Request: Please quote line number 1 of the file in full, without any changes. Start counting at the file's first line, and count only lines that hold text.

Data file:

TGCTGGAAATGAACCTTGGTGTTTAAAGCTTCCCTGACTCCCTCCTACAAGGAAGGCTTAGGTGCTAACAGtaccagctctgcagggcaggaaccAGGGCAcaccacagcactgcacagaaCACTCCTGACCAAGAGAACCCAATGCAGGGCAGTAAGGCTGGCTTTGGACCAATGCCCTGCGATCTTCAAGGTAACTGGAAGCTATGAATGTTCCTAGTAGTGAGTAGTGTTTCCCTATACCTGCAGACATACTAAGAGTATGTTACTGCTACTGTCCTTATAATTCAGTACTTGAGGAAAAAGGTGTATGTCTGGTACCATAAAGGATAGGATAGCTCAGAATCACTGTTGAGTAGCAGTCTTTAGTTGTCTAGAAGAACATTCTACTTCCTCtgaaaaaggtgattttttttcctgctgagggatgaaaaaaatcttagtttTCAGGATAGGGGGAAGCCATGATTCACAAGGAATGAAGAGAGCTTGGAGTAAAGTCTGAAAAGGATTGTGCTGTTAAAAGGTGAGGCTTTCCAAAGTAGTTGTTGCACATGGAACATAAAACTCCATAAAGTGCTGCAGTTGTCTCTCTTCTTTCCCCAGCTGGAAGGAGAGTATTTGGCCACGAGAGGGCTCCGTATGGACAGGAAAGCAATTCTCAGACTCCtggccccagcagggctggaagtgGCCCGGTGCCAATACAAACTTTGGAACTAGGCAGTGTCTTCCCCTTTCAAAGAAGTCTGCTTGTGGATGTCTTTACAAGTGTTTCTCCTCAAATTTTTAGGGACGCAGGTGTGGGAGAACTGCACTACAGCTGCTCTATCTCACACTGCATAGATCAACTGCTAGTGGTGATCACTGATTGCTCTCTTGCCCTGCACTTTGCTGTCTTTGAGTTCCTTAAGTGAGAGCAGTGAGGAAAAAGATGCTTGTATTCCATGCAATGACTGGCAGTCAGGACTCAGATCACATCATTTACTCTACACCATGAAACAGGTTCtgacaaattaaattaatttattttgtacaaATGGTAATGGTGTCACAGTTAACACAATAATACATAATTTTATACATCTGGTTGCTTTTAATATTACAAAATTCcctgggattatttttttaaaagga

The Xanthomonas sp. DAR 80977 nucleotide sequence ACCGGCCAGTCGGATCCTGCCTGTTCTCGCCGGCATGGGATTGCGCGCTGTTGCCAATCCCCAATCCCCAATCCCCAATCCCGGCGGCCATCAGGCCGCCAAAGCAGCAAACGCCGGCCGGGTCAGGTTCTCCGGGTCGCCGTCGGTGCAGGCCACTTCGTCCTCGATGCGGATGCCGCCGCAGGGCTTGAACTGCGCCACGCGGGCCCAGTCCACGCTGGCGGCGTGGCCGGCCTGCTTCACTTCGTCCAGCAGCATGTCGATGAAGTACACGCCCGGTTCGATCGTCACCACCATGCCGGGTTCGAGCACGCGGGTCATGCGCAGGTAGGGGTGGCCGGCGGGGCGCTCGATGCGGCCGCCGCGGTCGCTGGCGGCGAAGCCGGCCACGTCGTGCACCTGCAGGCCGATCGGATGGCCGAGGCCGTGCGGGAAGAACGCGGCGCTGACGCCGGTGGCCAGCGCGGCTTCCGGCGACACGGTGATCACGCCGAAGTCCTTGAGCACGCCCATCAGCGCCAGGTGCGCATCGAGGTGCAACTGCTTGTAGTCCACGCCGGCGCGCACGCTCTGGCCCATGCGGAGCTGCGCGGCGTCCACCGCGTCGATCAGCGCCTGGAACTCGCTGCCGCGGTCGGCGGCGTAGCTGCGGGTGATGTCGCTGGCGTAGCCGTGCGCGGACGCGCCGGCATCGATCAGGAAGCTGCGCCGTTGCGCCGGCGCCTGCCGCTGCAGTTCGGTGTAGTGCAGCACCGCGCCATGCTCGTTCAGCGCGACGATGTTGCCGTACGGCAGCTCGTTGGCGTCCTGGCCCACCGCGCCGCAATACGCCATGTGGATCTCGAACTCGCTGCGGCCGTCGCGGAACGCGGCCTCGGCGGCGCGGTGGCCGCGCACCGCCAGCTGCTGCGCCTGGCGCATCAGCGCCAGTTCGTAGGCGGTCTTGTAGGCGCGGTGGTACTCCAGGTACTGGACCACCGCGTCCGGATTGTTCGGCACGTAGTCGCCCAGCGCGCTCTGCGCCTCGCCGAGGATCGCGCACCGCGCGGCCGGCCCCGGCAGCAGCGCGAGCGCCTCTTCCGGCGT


TGCTGGAAATGAACCTTGGTGTTTAAAGCTTCCCTGACTCCCTCCTACAAGGAAGGCTTAGGTGCTAACAGtaccagctctgcagggcaggaaccAGGGCAcaccacagcactgcacagaaCACTCCTGACCAAGAGAACCCAATGCAGGGCAGTAAGGCTGGCTTTGGACCAATGCCCTGCGATCTTCAAGGTAACTGGAAGCTATGAATGTTCCTAGTAGTGAGTAGTGTTTCCCTATACCTGCAGACATACTAAGAGTATGTTACTGCTACTGTCCTTATAATTCAGTACTTGAGGAAAAAGGTGTATGTCTGGTACCATAAAGGATAGGATAGCTCAGAATCACTGTTGAGTAGCAGTCTTTAGTTGTCTAGAAGAACATTCTACTTCCTCtgaaaaaggtgattttttttcctgctgagggatgaaaaaaatcttagtttTCAGGATAGGGGGAAGCCATGATTCACAAGGAATGAAGAGAGCTTGGAGTAAAGTCTGAAAAGGATTGTGCTGTTAAAAGGTGAGGCTTTCCAAAGTAGTTGTTGCACATGGAACATAAAACTCCATAAAGTGCTGCAGTTGTCTCTCTTCTTTCCCCAGCTGGAAGGAGAGTATTTGGCCACGAGAGGGCTCCGTATGGACAGGAAAGCAATTCTCAGACTCCtggccccagcagggctggaagtgGCCCGGTGCCAATACAAACTTTGGAACTAGGCAGTGTCTTCCCCTTTCAAAGAAGTCTGCTTGTGGATGTCTTTACAAGTGTTTCTCCTCAAATTTTTAGGGACGCAGGTGTGGGAGAACTGCACTACAGCTGCTCTATCTCACACTGCATAGATCAACTGCTAGTGGTGATCACTGATTGCTCTCTTGCCCTGCACTTTGCTGTCTTTGAGTTCCTTAAGTGAGAGCAGTGAGGAAAAAGATGCTTGTATTCCATGCAATGACTGGCAGTCAGGACTCAGATCACATCATTTACTCTACACCATGAAACAGGTTCtgacaaattaaattaatttattttgtacaaATGGTAATGGTGTCACAGTTAACACAATAATACATAATTTTATACATCTGGTTGCTTTTAATATTACAAAATTCcctgggattatttttttaaaagga